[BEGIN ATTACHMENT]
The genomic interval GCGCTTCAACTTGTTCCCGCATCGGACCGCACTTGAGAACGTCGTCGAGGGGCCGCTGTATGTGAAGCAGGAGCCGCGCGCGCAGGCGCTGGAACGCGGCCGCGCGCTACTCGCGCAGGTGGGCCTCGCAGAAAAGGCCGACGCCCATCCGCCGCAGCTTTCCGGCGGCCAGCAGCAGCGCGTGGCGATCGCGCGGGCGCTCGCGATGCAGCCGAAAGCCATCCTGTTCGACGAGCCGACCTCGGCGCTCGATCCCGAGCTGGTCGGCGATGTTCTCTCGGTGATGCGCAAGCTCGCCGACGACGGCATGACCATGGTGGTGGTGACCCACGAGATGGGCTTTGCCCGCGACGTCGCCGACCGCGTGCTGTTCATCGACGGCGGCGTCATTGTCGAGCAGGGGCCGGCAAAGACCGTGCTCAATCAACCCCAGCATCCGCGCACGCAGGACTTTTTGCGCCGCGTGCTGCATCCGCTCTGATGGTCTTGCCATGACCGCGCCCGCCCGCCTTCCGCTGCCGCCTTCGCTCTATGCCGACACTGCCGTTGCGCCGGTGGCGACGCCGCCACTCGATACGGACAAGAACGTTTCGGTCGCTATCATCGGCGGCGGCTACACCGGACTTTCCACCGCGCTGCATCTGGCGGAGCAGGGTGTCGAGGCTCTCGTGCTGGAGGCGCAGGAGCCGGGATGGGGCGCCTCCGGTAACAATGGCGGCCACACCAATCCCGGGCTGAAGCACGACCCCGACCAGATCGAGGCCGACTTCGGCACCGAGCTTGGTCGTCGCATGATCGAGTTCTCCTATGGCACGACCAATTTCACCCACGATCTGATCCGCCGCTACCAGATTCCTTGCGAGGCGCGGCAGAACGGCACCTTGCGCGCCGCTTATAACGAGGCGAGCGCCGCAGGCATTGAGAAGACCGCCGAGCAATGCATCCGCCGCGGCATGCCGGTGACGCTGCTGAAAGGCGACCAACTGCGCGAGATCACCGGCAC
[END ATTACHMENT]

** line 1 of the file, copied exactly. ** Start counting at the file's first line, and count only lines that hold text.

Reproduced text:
The genomic interval GCGCTTCAACTTGTTCCCGCATCGGACCGCACTTGAGAACGTCGTCGAGGGGCCGCTGTATGTGAAGCAGGAGCCGCGCGCGCAGGCGCTGGAACGCGGCCGCGCGCTACTCGCGCAGGTGGGCCTCGCAGAAAAGGCCGACGCCCATCCGCCGCAGCTTTCCGGCGGCCAGCAGCAGCGCGTGGCGATCGCGCGGGCGCTCGCGATGCAGCCGAAAGCCATCCTGTTCGACGAGCCGACCTCGGCGCTCGATCCCGAGCTGGTCGGCGATGTTCTCTCGGTGATGCGCAAGCTCGCCGACGACGGCATGACCATGGTGGTGGTGACCCACGAGATGGGCTTTGCCCGCGACGTCGCCGACCGCGTGCTGTTCATCGACGGCGGCGTCATTGTCGAGCAGGGGCCGGCAAAGACCGTGCTCAATCAACCCCAGCATCCGCGCACGCAGGACTTTTTGCGCCGCGTGCTGCATCCGCTCTGATGGTCTTGCCATGACCGCGCCCGCCCGCCTTCCGCTGCCGCCTTCGCTCTATGCCGACACTGCCGTTGCGCCGGTGGCGACGCCGCCACTCGATACGGACAAGAACGTTTCGGTCGCTATCATCGGCGGCGGCTACACCGGACTTTCCACCGCGCTGCATCTGGCGGAGCAGGGTGTCGAGGCTCTCGTGCTGGAGGCGCAGGAGCCGGGATGGGGCGCCTCCGGTAACAATGGCGGCCACACCAATCCCGGGCTGAAGCACGACCCCGACCAGATCGAGGCCGACTTCGGCACCGAGCTTGGTCGTCGCATGATCGAGTTCTCCTATGGCACGACCAATTTCACCCACGATCTGATCCGCCGCTACCAGATTCCTTGCGAGGCGCGGCAGAACGGCACCTTGCGCGCCGCTTATAACGAGGCGAGCGCCGCAGGCATTGAGAAGACCGCCGAGCAATGCATCCGCCGCGGCATGCCGGTGACGCTGCTGAAAGGCGACCAACTGCGCGAGATCACCGGCAC